A further twist is that there are actually two proposed methods for counting private sector aid: the “institutional” method, which counts the full face-value of money governments give to their DFIs; and the “instrument” method, which calculates a number for aid—known as the ‘grant element’ of a loan—in every transaction between a DFI and a private enterprise. The deal currently on the table deviates from the 2014 official-sector deal, using a “private sector surcharge” to push down the ODA content of some shorter-term loans in the instrument method, in attempt to minimise inconsistency with the market, and export credits. Those countries which do a lot of lending and intend to use the instrument method feel unfairly treated by others who intend to use the institutional method which they, in turn, regard as an egregious scheme for inflating aid numbers.
The truth is that there is no perfect answer. Even if donors carefully calculated aid using parameters tailored to each transaction, there would still be disagreement over what those parameters should be and no objective means of resolution. But an administrative system for creating aid data needs to be simpler, and compute aid by sorting investments into several boxes. There is a danger of getting hung up on a few transactions that might look wrong and forgetting the bulk. Export credits are not always the right comparator because DFIs often lend to riskier enterprises. Plus, the current low interest rate environment will not last forever. A deal should be struck that meets holdouts halfway on the quantitative side of instrument method, to be followed by qualitative safeguards to isolate transactions stray close to state aid, and ensure that only those with a clear development rationale, and which private investors would not finance themselves, get counted as aid.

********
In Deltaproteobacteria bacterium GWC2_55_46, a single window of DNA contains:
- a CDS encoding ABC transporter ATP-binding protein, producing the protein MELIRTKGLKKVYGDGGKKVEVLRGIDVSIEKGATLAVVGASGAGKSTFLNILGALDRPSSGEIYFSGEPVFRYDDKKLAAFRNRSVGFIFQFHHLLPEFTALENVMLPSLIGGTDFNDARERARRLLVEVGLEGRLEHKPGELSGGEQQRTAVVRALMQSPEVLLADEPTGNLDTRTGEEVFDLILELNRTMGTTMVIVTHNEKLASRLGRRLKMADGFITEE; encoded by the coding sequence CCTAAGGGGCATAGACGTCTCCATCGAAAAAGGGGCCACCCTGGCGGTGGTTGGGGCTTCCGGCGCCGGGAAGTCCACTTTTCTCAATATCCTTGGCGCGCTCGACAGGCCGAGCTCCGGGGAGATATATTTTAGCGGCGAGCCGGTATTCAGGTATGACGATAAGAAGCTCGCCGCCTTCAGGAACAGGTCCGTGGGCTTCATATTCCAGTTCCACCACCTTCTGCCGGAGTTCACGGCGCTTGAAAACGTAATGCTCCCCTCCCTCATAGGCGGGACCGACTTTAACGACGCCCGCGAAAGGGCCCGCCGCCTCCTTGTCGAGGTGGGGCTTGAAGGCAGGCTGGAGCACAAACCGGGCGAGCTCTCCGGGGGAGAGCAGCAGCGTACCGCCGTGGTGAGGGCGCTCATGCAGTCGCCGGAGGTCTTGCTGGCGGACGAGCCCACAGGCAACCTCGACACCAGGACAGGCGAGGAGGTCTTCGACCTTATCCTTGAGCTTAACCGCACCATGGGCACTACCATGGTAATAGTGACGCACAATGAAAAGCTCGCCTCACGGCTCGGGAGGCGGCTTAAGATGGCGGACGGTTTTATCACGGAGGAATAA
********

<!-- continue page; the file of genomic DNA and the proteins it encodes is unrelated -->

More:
The path forward
I have suggested two options for reaching a reasonable compromise:
a system that deviates from the 2014 deal by identifying sectors where lending to a private enterprise is notably more or less risky than lending to the state; or,
a more finely differentiated system of private sector risk premia that looks less like the 2014 official sector deal but which creates scope for giving the holdouts some of what they want, but not everything.
Although not currently the sticking point in negotiations, the proposals for equity need revising too. The introduction of a cap on negative ODA in the instrument method threatens to transform equity investing into an ODA pump. If I had my way, the institutional method would also be revised so that governments report an ex-ante grant element estimate when they inject capital into their DFIs, based on the institution’s targeted rates of financial return and its geographic coverage. But that may be too much to ask.
A last word on transparency
A compromise is worthwhile on the assumption that most reported PSI will be genuine aid, even if somewhat inflated. This assumption needs to be verified. As things stand some DAC member governments want to retain the right to redact some transaction level data for PSIs on the grounds of confidentiality. The DAC must find a way to permit public scrutiny of how much aid is being claimed from what investments on what terms in what places, even if based on averages at some level of aggregation. DFIs should also publish the development rationale for each investment they make. Secrecy will only strengthen suspicions that ODA is being misused.